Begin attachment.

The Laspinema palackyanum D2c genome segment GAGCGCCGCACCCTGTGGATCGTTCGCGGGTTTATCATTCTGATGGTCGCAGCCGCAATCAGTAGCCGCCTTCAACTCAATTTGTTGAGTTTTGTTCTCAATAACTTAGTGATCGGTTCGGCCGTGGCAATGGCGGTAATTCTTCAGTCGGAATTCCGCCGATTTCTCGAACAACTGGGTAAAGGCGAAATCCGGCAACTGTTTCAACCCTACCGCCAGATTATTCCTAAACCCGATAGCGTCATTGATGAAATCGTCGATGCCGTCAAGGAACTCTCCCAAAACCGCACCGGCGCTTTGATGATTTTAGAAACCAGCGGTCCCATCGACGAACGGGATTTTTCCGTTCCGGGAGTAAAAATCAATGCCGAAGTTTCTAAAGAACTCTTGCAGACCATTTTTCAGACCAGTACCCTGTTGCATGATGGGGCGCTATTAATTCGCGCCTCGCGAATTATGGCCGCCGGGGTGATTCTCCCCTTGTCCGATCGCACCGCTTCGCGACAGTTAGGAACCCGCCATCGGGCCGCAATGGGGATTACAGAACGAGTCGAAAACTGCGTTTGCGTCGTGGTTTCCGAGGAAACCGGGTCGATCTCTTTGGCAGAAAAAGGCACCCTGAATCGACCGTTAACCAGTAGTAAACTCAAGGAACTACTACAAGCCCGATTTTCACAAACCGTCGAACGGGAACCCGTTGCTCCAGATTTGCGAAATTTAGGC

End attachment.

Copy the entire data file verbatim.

The Laspinema palackyanum D2c genome segment GAGCGCCGCACCCTGTGGATCGTTCGCGGGTTTATCATTCTGATGGTCGCAGCCGCAATCAGTAGCCGCCTTCAACTCAATTTGTTGAGTTTTGTTCTCAATAACTTAGTGATCGGTTCGGCCGTGGCAATGGCGGTAATTCTTCAGTCGGAATTCCGCCGATTTCTCGAACAACTGGGTAAAGGCGAAATCCGGCAACTGTTTCAACCCTACCGCCAGATTATTCCTAAACCCGATAGCGTCATTGATGAAATCGTCGATGCCGTCAAGGAACTCTCCCAAAACCGCACCGGCGCTTTGATGATTTTAGAAACCAGCGGTCCCATCGACGAACGGGATTTTTCCGTTCCGGGAGTAAAAATCAATGCCGAAGTTTCTAAAGAACTCTTGCAGACCATTTTTCAGACCAGTACCCTGTTGCATGATGGGGCGCTATTAATTCGCGCCTCGCGAATTATGGCCGCCGGGGTGATTCTCCCCTTGTCCGATCGCACCGCTTCGCGACAGTTAGGAACCCGCCATCGGGCCGCAATGGGGATTACAGAACGAGTCGAAAACTGCGTTTGCGTCGTGGTTTCCGAGGAAACCGGGTCGATCTCTTTGGCAGAAAAAGGCACCCTGAATCGACCGTTAACCAGTAGTAAACTCAAGGAACTACTACAAGCCCGATTTTCACAAACCGTCGAACGGGAACCCGTTGCTCCAGATTTGCGAAATTTAGGC